Ayaan Hirsi Ali is one of today's most admired and controversial political figures. She burst into international headlines following the murder of Theo van Gogh by an Islamist who threatened she would be next. An international bestseller, her life story INFIDEL shows the coming of age of this elegant, distinguished -- and sometimes reviled -- political superstar and champion of free speech. Ultimately a celebration of triumph over adversity, Hirsi Ali's story tells how a bright, curious, dutiful little girl evolves into a pioneering freedom fighter. As Western governments struggle to balance democratic ideals with religious pressures, no other book could be more timely, or more significant.
About the Author
Ayaan Hirsi Ali was born in Somalia, was raised as a Muslim, and spent her childhood and young adulthood in Africa and Saudi Arabia. In 1992 Hirsi Ali went to the Netherlands as a refugee, escaping a forced marriage to a distant cousin she had never met. She denounced Islam after 9/11 and now works as a Dutch parliamentarian, fighting for the rights of Muslim women in Europe, the enlightenment of Islam, and for security in the West.
Once I started reading this book I couldn't put it down. Its contents are brutally honest and thoroughly shocking. A true eye opener to the way some women are forced to live their lives. Ayaan Hirsi Ali is a truly inspirational woman!
After I finished Nomad by Hirsi Ali, I wanted to read Infidel to get a better idea on her background. I'm glad I did. While Nomad did go over most of the second half other back, Infidel goes into greater detail of her early childhood and her teen years. I liked this part of the book, especially the detailing of how she became quite devout in her teen years and the beginning of her 20s.
I know people debate this book, especially Muslims. Some people call Hirsi Ali's biography as being far too political. To those people I feel I must point out that she is a politician. It's like asking a musician to refrain from making their biography too musical, or to ask a sports player to remove all references to sports from their biography. Ayaan Hirsi Ali is a politician. Her life is politics. You can't ask her to remove most of her life from her own autobiography.
Towards the end I started getting a little restless. I felt I had read most of this before, and I had, in Nomad. I mostly just skimmed the epilogue; most of it had been covered in the book I had already.
I find myself reading a lot of autobiographies and biographies about Muslim women who had pulled away from their religion. I think it's because it's so far removed from my life and my experiences. And I think this is partially why Hirsi Ali (and other women from Islamic backgrounds) write these books: to shock people like myself, and to get them to discover experiences that they wouldn't otherwise encounter. This is certainly why I read these books.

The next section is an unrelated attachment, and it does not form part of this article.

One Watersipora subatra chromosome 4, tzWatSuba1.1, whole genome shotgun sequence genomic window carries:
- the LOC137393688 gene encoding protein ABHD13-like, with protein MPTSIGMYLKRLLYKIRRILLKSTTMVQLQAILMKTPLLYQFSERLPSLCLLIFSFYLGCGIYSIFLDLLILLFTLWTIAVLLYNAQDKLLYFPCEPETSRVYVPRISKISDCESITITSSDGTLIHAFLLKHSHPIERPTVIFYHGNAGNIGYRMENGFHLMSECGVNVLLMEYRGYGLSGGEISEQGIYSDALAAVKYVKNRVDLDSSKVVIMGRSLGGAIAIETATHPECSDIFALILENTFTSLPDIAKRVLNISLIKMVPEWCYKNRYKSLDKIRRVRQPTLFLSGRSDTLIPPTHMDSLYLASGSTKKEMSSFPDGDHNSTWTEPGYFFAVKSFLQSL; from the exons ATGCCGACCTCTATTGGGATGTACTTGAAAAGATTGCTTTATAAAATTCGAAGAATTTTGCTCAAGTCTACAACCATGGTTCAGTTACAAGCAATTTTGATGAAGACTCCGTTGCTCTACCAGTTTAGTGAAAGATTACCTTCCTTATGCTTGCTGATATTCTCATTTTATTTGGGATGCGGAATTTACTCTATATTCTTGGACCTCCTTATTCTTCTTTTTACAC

This book is a compelling and amazing account by one of the world's most recognizable former muslim women, now living in Amsterdam. She writes well and has a gentle voice even inside her book when talking about some of the harsh realities of her impoverished childhood in Somalia and Arabia etc. She starts off with life as a childm her family, her nomadic father whom she loved, and the religion that was all around her. She talks about how she thought and what she felt, and the conflicts of growing up. She talks about the shock of the world outside the Muslim religion and what it was to her and she talks about her escape to sanctuary in Holland, where she became an interpreter, her friendships witht he Dutch, her family issues when she left her religion and life in general for someone caught between two worlds. She is an amazing pillar of strength against many obstacles. This book doesn't seek to make a bad example of the muslim religion because deep in her heart she still loves the beautiful things about it, and talks about these things. But it does make points about how people can turn it into shackles against others and its not the way it was meant to be. Seriously recommend this book
In this moving autobiography, Ali takes us through her traditional Muslim childhood in Somalia to her intellectual awakening in the Netherlands and her life under armed guard in the West. We relive her survival of the civil war and female circumcision, the brutal beatings, her adolescence as a devout believer, the rise of the Muslim brotherhood and her asylum in the Netherlands where she fought for the rights of Muslim women and the reform of Islam.
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